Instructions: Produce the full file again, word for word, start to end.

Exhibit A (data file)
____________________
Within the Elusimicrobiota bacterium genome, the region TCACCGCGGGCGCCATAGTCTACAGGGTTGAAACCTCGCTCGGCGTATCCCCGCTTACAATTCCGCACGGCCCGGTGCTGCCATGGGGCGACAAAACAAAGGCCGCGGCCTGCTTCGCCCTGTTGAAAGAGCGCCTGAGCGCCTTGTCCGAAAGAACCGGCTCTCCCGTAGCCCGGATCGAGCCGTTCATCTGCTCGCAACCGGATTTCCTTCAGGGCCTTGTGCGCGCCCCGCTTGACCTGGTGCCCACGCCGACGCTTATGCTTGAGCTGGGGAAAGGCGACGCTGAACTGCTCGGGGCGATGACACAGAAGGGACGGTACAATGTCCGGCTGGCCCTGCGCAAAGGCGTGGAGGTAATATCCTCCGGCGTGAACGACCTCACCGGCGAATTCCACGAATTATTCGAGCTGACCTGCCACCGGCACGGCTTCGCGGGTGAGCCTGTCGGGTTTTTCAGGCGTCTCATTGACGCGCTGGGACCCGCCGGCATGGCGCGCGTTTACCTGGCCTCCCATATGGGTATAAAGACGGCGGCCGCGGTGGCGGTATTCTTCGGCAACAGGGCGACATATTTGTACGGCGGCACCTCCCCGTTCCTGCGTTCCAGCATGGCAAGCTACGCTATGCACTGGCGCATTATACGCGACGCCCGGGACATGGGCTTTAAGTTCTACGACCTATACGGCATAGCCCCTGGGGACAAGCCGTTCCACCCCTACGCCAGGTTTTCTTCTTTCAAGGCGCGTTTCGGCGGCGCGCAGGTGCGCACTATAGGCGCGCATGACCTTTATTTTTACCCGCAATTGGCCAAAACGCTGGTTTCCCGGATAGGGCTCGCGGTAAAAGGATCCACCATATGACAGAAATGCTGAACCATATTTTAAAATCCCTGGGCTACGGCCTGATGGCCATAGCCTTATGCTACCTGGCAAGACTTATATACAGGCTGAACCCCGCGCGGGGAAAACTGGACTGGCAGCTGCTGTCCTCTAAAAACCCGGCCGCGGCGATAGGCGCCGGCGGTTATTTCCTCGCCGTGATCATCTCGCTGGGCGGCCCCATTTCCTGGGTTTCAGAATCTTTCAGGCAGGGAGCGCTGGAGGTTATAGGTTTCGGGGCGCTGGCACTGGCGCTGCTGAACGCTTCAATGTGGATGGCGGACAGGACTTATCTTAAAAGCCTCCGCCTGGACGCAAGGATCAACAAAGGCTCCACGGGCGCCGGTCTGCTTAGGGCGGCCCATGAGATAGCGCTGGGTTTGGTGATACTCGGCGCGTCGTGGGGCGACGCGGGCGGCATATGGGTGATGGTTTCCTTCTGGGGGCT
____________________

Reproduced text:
Within the Elusimicrobiota bacterium genome, the region TCACCGCGGGCGCCATAGTCTACAGGGTTGAAACCTCGCTCGGCGTATCCCCGCTTACAATTCCGCACGGCCCGGTGCTGCCATGGGGCGACAAAACAAAGGCCGCGGCCTGCTTCGCCCTGTTGAAAGAGCGCCTGAGCGCCTTGTCCGAAAGAACCGGCTCTCCCGTAGCCCGGATCGAGCCGTTCATCTGCTCGCAACCGGATTTCCTTCAGGGCCTTGTGCGCGCCCCGCTTGACCTGGTGCCCACGCCGACGCTTATGCTTGAGCTGGGGAAAGGCGACGCTGAACTGCTCGGGGCGATGACACAGAAGGGACGGTACAATGTCCGGCTGGCCCTGCGCAAAGGCGTGGAGGTAATATCCTCCGGCGTGAACGACCTCACCGGCGAATTCCACGAATTATTCGAGCTGACCTGCCACCGGCACGGCTTCGCGGGTGAGCCTGTCGGGTTTTTCAGGCGTCTCATTGACGCGCTGGGACCCGCCGGCATGGCGCGCGTTTACCTGGCCTCCCATATGGGTATAAAGACGGCGGCCGCGGTGGCGGTATTCTTCGGCAACAGGGCGACATATTTGTACGGCGGCACCTCCCCGTTCCTGCGTTCCAGCATGGCAAGCTACGCTATGCACTGGCGCATTATACGCGACGCCCGGGACATGGGCTTTAAGTTCTACGACCTATACGGCATAGCCCCTGGGGACAAGCCGTTCCACCCCTACGCCAGGTTTTCTTCTTTCAAGGCGCGTTTCGGCGGCGCGCAGGTGCGCACTATAGGCGCGCATGACCTTTATTTTTACCCGCAATTGGCCAAAACGCTGGTTTCCCGGATAGGGCTCGCGGTAAAAGGATCCACCATATGACAGAAATGCTGAACCATATTTTAAAATCCCTGGGCTACGGCCTGATGGCCATAGCCTTATGCTACCTGGCAAGACTTATATACAGGCTGAACCCCGCGCGGGGAAAACTGGACTGGCAGCTGCTGTCCTCTAAAAACCCGGCCGCGGCGATAGGCGCCGGCGGTTATTTCCTCGCCGTGATCATCTCGCTGGGCGGCCCCATTTCCTGGGTTTCAGAATCTTTCAGGCAGGGAGCGCTGGAGGTTATAGGTTTCGGGGCGCTGGCACTGGCGCTGCTGAACGCTTCAATGTGGATGGCGGACAGGACTTATCTTAAAAGCCTCCGCCTGGACGCAAGGATCAACAAAGGCTCCACGGGCGCCGGTCTGCTTAGGGCGGCCCATGAGATAGCGCTGGGTTTGGTGATACTCGGCGCGTCGTGGGGCGACGCGGGCGGCATATGGGTGATGGTTTCCTTCTGGGGGCT